Barry presents a strong case. I think you and I can easily see how my/our frustration is directed toward the NCC based on their ongoing displays of distain for cyclists. I have to agree that amending the Highway act would help. I don't quite share the blanket peeve about federal bodies poo-pooing provincial laws though; there needs to be wiggle room for special cases. I could not applaud enforcement of the bike path law on principle. That law is actually idiotic. In Montreal the separate bike lanes are very dangerous. And not plowed. Requiring riders to use them is insane.

Matt Surch said...

From Barry:

I hope you understood that my critique was on approach. I'm totally with you on the general treatment of cyclists, both recreational and utility.


Matt Surch said...

Hey Barry,

I do understand your argument's focus. Part of the issue is that the NCC has maintained an antagonistic relationship with cyclists for some time - mountain bikers in particular. We are the other, the punching bag and scapegoat for the Commission and a vocal group of hikers. The NCC's crackdown is another indication of their distain. They can claim high ground however, in claiming they are simply enforcing the highway act in an effort to be respectful of provincial regulation, or something to that effect. I see the NCC as a corrupt organization with a strong profit motive - like other corporations - veiled by a b.s. mandate.

I can't claim to have chosen my approach after weighing options. Shifting focus to amendment of the highway act would sidestep the most vexing issue: the NCC's relationship with the cycling community. The highway act should be amended, but that will not change the NCC's stance. They need a shakedown from at the highest levels.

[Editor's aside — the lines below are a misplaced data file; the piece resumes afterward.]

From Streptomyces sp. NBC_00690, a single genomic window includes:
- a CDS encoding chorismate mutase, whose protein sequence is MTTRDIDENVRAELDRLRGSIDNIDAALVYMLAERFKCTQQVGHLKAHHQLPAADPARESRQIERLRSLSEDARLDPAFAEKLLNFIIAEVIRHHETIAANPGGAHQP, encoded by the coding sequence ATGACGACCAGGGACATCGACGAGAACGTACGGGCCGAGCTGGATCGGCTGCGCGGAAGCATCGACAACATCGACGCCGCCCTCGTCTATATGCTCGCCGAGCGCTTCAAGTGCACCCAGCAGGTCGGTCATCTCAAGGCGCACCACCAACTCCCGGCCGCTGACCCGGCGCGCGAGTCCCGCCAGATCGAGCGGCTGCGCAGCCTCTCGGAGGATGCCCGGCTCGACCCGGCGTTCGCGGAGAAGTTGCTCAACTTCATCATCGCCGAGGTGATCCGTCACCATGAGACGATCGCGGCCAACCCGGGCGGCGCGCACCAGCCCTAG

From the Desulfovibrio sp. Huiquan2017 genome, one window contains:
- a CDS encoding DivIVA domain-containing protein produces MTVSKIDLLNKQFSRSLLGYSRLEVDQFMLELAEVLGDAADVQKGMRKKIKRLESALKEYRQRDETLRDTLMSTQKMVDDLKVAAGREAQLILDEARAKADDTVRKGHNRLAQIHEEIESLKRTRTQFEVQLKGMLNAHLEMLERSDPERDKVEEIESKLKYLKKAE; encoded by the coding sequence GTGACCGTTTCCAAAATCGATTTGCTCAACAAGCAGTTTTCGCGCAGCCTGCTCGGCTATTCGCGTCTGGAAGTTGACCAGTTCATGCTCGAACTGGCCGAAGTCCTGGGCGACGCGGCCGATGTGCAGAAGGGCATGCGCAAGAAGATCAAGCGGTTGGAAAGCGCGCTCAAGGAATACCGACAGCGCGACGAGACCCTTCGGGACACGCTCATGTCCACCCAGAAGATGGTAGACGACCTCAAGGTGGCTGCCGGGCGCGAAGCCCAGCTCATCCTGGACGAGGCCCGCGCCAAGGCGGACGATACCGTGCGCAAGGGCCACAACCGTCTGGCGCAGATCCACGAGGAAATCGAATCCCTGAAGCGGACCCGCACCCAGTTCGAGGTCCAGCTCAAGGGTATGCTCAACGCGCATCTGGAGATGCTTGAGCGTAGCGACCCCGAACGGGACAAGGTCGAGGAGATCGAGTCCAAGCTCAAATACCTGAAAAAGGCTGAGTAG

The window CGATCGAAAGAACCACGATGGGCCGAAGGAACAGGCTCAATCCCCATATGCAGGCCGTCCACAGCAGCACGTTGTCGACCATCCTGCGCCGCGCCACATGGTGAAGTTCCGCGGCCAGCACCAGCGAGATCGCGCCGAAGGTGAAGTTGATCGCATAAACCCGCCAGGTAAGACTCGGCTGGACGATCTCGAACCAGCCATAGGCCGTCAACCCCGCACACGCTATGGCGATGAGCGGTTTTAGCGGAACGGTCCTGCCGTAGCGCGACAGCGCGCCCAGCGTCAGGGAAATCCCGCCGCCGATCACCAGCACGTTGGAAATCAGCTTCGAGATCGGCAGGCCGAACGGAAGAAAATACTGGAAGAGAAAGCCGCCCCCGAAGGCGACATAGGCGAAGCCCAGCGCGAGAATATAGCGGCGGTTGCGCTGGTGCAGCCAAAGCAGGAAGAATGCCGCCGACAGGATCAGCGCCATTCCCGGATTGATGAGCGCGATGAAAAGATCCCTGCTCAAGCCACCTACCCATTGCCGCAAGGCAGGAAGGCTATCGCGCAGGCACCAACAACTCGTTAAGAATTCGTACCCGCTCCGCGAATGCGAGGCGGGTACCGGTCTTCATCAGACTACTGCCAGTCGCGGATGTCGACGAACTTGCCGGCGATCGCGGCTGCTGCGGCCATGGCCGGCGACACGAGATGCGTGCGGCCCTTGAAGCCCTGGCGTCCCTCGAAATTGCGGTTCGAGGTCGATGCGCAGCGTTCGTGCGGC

Anonymous said...

Frustration - mon, trying getting hit... that's frustration.
I've been hit twice.

Once in the gats as some young punk pulled a U turn into me at that place that says no U turns.
I was travelling at a good speed. He was turning at a good speed.
We intersected.
I took the brunt of the vector.
Cost: about 800 bucks.

We went shopping. He refused to pay. I said, lets call the cops then... he paid up. No call made to the cops. He would have gotten his liscence pulled as he had plenty of speeding tickets.
A night of shopping.

Then on Baseline, some idiot turned into me without checking his blind spots.
I was moving. He was turning.
I flew like a bird.
He accused me. He got the ticket.
He ripped the ticket up in front of me while I laid in the hospital bed waiting for an x ray. Cost me some holiday time.
Put in a claim for my bike as he ran over it.
Over 800 dollars in damage.
Insurance depreciated my ride because we are somehow or other pegged in with a "vehicle". Who the f-k did that to us!!! I want to be called a mobile accessory unit. That way we fight for those in wheel chairs etc... So, they can use the roads as well. Two fights in one.
I AM NOT AN AUTOMOBILE!!! I don't smell like one, I don't sound like one, and I don't look like one... thus, I AM NOT ONE!!!
Good grief!
Someone who has never been through the pain!

Anyhow, insurance depreciated my ride like a vehicle. I got 150 bucks. I had to fight and fight and fight to get up to 550 bucks.
Me, stuck with the bills and a scar for life.
Him, out drinking coffee and having a smoke again.

Fair, Fk no. Frustrated, yes...
Till you have to go through it...
It's f-n frustrating the system is.